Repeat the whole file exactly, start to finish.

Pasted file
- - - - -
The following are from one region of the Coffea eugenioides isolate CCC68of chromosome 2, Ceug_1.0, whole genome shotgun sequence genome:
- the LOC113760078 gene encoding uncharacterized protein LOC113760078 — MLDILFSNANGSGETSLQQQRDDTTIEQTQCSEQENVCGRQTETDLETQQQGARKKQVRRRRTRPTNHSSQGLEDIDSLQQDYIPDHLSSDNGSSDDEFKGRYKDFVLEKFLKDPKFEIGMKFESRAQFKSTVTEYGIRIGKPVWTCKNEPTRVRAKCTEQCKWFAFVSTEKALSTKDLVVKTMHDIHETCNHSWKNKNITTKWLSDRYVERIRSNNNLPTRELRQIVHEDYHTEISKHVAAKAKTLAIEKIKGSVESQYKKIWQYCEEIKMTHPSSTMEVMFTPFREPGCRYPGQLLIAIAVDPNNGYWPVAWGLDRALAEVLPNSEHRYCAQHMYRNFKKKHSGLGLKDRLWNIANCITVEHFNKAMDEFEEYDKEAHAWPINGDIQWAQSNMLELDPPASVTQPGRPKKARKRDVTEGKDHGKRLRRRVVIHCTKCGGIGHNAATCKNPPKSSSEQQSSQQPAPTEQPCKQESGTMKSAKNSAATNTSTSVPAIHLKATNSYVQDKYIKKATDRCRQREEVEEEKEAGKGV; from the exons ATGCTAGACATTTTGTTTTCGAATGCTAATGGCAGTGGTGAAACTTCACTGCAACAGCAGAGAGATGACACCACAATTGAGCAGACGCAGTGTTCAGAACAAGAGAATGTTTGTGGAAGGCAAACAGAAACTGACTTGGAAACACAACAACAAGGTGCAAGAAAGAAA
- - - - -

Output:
The following are from one region of the Coffea eugenioides isolate CCC68of chromosome 2, Ceug_1.0, whole genome shotgun sequence genome:
- the LOC113760078 gene encoding uncharacterized protein LOC113760078 — MLDILFSNANGSGETSLQQQRDDTTIEQTQCSEQENVCGRQTETDLETQQQGARKKQVRRRRTRPTNHSSQGLEDIDSLQQDYIPDHLSSDNGSSDDEFKGRYKDFVLEKFLKDPKFEIGMKFESRAQFKSTVTEYGIRIGKPVWTCKNEPTRVRAKCTEQCKWFAFVSTEKALSTKDLVVKTMHDIHETCNHSWKNKNITTKWLSDRYVERIRSNNNLPTRELRQIVHEDYHTEISKHVAAKAKTLAIEKIKGSVESQYKKIWQYCEEIKMTHPSSTMEVMFTPFREPGCRYPGQLLIAIAVDPNNGYWPVAWGLDRALAEVLPNSEHRYCAQHMYRNFKKKHSGLGLKDRLWNIANCITVEHFNKAMDEFEEYDKEAHAWPINGDIQWAQSNMLELDPPASVTQPGRPKKARKRDVTEGKDHGKRLRRRVVIHCTKCGGIGHNAATCKNPPKSSSEQQSSQQPAPTEQPCKQESGTMKSAKNSAATNTSTSVPAIHLKATNSYVQDKYIKKATDRCRQREEVEEEKEAGKGV; from the exons ATGCTAGACATTTTGTTTTCGAATGCTAATGGCAGTGGTGAAACTTCACTGCAACAGCAGAGAGATGACACCACAATTGAGCAGACGCAGTGTTCAGAACAAGAGAATGTTTGTGGAAGGCAAACAGAAACTGACTTGGAAACACAACAACAAGGTGCAAGAAAGAAA